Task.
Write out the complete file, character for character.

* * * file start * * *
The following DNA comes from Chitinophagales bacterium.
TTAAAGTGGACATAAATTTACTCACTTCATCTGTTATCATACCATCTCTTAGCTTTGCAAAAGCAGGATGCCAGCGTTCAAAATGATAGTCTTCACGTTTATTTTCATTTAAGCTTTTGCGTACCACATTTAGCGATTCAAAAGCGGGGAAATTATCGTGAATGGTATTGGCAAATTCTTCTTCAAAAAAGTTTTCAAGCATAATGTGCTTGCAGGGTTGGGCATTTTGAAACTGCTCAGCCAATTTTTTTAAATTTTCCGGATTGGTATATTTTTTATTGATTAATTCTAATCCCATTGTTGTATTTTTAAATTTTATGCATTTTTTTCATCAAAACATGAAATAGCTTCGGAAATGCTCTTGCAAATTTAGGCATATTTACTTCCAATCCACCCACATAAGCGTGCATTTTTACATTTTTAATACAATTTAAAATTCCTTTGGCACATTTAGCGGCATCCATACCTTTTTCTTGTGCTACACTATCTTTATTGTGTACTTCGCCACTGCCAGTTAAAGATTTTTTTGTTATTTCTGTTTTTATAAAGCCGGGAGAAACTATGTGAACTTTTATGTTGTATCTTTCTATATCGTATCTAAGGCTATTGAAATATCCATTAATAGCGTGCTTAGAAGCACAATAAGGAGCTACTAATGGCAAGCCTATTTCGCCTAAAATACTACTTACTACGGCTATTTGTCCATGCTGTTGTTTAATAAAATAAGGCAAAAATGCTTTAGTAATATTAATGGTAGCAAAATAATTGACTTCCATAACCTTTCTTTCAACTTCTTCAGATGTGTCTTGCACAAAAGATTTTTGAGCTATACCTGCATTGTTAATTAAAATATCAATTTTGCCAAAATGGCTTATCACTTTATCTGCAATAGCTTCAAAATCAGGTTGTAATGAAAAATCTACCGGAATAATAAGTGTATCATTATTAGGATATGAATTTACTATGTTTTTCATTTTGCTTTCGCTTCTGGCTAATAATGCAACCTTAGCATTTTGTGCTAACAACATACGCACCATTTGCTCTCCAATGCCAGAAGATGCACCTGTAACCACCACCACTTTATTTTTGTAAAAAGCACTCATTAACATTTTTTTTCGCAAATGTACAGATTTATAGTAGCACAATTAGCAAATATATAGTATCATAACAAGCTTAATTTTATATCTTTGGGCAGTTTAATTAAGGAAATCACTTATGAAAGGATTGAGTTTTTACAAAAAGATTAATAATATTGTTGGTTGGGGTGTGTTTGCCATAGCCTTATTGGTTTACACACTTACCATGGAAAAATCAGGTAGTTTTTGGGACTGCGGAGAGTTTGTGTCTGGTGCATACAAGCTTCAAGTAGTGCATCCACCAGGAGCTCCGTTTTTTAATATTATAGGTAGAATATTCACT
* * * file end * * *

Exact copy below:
The following DNA comes from Chitinophagales bacterium.
TTAAAGTGGACATAAATTTACTCACTTCATCTGTTATCATACCATCTCTTAGCTTTGCAAAAGCAGGATGCCAGCGTTCAAAATGATAGTCTTCACGTTTATTTTCATTTAAGCTTTTGCGTACCACATTTAGCGATTCAAAAGCGGGGAAATTATCGTGAATGGTATTGGCAAATTCTTCTTCAAAAAAGTTTTCAAGCATAATGTGCTTGCAGGGTTGGGCATTTTGAAACTGCTCAGCCAATTTTTTTAAATTTTCCGGATTGGTATATTTTTTATTGATTAATTCTAATCCCATTGTTGTATTTTTAAATTTTATGCATTTTTTTCATCAAAACATGAAATAGCTTCGGAAATGCTCTTGCAAATTTAGGCATATTTACTTCCAATCCACCCACATAAGCGTGCATTTTTACATTTTTAATACAATTTAAAATTCCTTTGGCACATTTAGCGGCATCCATACCTTTTTCTTGTGCTACACTATCTTTATTGTGTACTTCGCCACTGCCAGTTAAAGATTTTTTTGTTATTTCTGTTTTTATAAAGCCGGGAGAAACTATGTGAACTTTTATGTTGTATCTTTCTATATCGTATCTAAGGCTATTGAAATATCCATTAATAGCGTGCTTAGAAGCACAATAAGGAGCTACTAATGGCAAGCCTATTTCGCCTAAAATACTACTTACTACGGCTATTTGTCCATGCTGTTGTTTAATAAAATAAGGCAAAAATGCTTTAGTAATATTAATGGTAGCAAAATAATTGACTTCCATAACCTTTCTTTCAACTTCTTCAGATGTGTCTTGCACAAAAGATTTTTGAGCTATACCTGCATTGTTAATTAAAATATCAATTTTGCCAAAATGGCTTATCACTTTATCTGCAATAGCTTCAAAATCAGGTTGTAATGAAAAATCTACCGGAATAATAAGTGTATCATTATTAGGATATGAATTTACTATGTTTTTCATTTTGCTTTCGCTTCTGGCTAATAATGCAACCTTAGCATTTTGTGCTAACAACATACGCACCATTTGCTCTCCAATGCCAGAAGATGCACCTGTAACCACCACCACTTTATTTTTGTAAAAAGCACTCATTAACATTTTTTTTCGCAAATGTACAGATTTATAGTAGCACAATTAGCAAATATATAGTATCATAACAAGCTTAATTTTATATCTTTGGGCAGTTTAATTAAGGAAATCACTTATGAAAGGATTGAGTTTTTACAAAAAGATTAATAATATTGTTGGTTGGGGTGTGTTTGCCATAGCCTTATTGGTTTACACACTTACCATGGAAAAATCAGGTAGTTTTTGGGACTGCGGAGAGTTTGTGTCTGGTGCATACAAGCTTCAAGTAGTGCATCCACCAGGAGCTCCGTTTTTTAATATTATAGGTAGAATATTCACT